The Birthplace...

Submitted by Hugh White on November 7th, 2018 at 2:20 PM

Here's the most Rutger thing ever:  

Yesterday, was the 149th anniversary of the first ever game of college "football", and Rutger announced a year of commemoration, celebration, events, a new celebration-logo, etc.  The year-long celebration will culminate in... wait for it... no football.  Rutger has a bye week a year from now.  

https://www.onthebanks.com/2018/11/6/18068538/birthplace-college-football-150th-anniversary-campaign-officially-begun-rutgers-football-princeton

"[T]he football team is on a bye week on November 9th, the weekend the anniversary is being celebrated across college football. While Princeton is playing Dartmouth at Yankee Stadium to celebrate, it remains to be seen how Rutgers actively commemorates the event of the first football game. The programs are certainly in different stages at this point in their respective history. Princeton is 8-0 this season and ranked 11th in FCS, while Rutgers is 1-8 and on the brink of one of their worst seasons ever."

 

 

 

Comments

andidklein

November 7th, 2018 at 2:23 PM ^

Whether they have a game or the bye week scheduled, it’s the same result, Rutger will still not be playing football. 

BTW- I’ll take the bye and lay the points for that week. 

PopeLando

November 7th, 2018 at 2:25 PM ^

Nah. The most Rutger thing ever would be to schedule Alabama that day, start some weird beef a couple weeks before the game, invite 1000+ top recruits plus the national media, and bribe ESPN to show it on primetime. 

Also, have some teddy bears and magnets left on the field that have to be cleaned up before kickoff. 

THAT would be peak Rutger 

Vasav

November 7th, 2018 at 3:23 PM ^

I actually think this would be the smartest way to commemorate the 150th anniversary and I'm disappointed it didn't happen. I'm sure there are some good reasons and probably more stupid reasons it didn't. But it should've.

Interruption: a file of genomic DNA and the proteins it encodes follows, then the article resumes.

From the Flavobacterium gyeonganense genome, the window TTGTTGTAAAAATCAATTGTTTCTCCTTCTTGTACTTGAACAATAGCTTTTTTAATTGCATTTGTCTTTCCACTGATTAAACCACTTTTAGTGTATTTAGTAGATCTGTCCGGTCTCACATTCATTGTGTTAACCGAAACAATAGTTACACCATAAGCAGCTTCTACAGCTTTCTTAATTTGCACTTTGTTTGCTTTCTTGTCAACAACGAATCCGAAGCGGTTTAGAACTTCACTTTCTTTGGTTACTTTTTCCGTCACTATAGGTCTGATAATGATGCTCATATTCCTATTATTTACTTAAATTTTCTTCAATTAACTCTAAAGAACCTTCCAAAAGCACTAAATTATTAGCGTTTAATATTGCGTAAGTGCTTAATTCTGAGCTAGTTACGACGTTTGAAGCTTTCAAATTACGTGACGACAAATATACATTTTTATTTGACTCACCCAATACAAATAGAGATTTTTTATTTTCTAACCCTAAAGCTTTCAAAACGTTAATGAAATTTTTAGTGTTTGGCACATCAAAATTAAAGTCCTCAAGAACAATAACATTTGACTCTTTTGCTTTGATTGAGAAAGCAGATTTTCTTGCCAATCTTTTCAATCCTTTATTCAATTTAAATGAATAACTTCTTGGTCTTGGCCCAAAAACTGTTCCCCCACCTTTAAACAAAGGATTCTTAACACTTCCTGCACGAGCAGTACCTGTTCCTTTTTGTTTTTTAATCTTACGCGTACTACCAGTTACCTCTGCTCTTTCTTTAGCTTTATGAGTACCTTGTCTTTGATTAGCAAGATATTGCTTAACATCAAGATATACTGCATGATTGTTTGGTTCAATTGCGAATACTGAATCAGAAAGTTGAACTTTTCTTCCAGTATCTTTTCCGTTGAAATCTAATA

Also if I remember right, Rutger won that first game in 1869, and then didn't beat Princeton again until the Great Depression.

Yost Ghost

November 8th, 2018 at 10:59 AM ^

You know, I always felt like Rutgers' claim to be the birthplace of college football was misplaced. When Rutgers played Princeton on 11/06/1869 they were playing "mob football" under FA rules with 25 men per side and no throwing or carrying was allowed, only kicking. That game was nothing close to what we consider football today, it was more like FIFA.

So I did some digging and what I found out is that what we consider football today really started in 1880. That's the year Walter Camp's rule changes of a line of scrimmage, 11 players per side and a center to quarterback exchange were adopted at the Massasoit Convention. Those simple changes transformed the game from a soccer/rugby hybrid into what we recognize as American football today. Of course many more rule changes came after that year from Camp and others that helped to refine the game into what we recognize today but the process really all started there. 

From there I searched to see who played the first game in the year the new rule changes were implemented. My thought being, that first game using the new rules would truly be when American Football started. To my surprise it wasn't a game between Harvard, Yale or Princeton but Rutgers and Stevens Institute of Technology (The Ducks) on 10/09/1880 in New Brunswick, NJ. Rutgers won 5-1 on their way to a 2-2 season. 

So there you have it. Either way you want to look at it the first game did indeed happen at Rutgers University.